Glutamatergic hypofunction in medication-free major depression: Secondary effects of affective diagnosis and relationship to peripheral glutaminase

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Abstract

Background
There is uncertainty as to whether alterations in glutamatergic function in affective disorders differ between unipolar and bipolar disorders and between depressive and euthymic states. Additionally, there are currently no available blood-based markers of central glutamatergic function to support clinical diagnosis and aid brain based investigations.
Methods
In this study, we measured levels of glutamate in the dorsal anterior cingulate cortex in-vivo using 1H-Magnetic Resonance Spectroscopy in medication free unipolar and bipolar patients (n=29, 20 unipolar and 9 bipolar) experiencing a major depressive episode, in comparison with a group of matched healthy controls (n=20). We also analysed peripheral glutaminase measured in serum to examine the relationship between central and peripheral measures.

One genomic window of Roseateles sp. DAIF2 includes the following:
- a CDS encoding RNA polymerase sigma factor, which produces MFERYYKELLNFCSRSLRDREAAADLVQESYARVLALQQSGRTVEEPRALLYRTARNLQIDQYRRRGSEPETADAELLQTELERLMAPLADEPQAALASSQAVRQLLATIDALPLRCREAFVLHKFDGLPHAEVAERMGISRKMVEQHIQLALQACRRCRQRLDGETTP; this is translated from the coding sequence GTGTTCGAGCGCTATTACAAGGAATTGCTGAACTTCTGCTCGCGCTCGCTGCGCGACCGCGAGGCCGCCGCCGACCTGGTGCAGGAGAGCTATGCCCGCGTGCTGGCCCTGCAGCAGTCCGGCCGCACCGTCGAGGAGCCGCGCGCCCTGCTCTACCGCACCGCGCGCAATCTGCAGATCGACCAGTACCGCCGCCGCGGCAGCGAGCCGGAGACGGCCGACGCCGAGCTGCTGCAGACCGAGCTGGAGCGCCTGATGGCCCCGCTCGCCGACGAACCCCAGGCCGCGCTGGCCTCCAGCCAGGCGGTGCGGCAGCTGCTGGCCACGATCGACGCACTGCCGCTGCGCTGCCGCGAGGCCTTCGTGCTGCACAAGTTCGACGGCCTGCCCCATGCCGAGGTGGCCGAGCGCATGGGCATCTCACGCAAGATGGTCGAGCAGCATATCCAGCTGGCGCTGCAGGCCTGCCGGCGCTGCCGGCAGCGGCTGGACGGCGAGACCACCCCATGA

Results
Anterior cingulate glutamate levels were reduced in both unipolar and bipolar depression groups relative to healthy controls, although this only reached significance in the unipolar group. Peripheral glutaminase levels did not differentiate bipolar from unipolar depression and a positive correlation with central glutamate levels did not reach statistical significance.
Limitations
The sample of bipolar disorder patients was relatively small due to the difficulties involved in finding medication-free patients experiencing a depressive episode.
Conclusions
These results suggest that glutamatergic hypofunction might represent a state marker for a depressive episode irrespective of diagnosis. Peripheral glutaminase did not index central glutamate levels in this study, which could potentially reflect a small magnitude of the effect requiring larger samples for detection.
Original languageEnglish
Article numberJAD_2017_998_R1
Pages (from-to)214-219
JournalJournal of Affective Disorders
Volume234
Early online date27 Feb 2018
DOIs
Publication statusE-pub ahead of print - 27 Feb 2018

Keywords

  • Bipolar disorder; depression; neuroimaging; magnetic resonance; mood disorders

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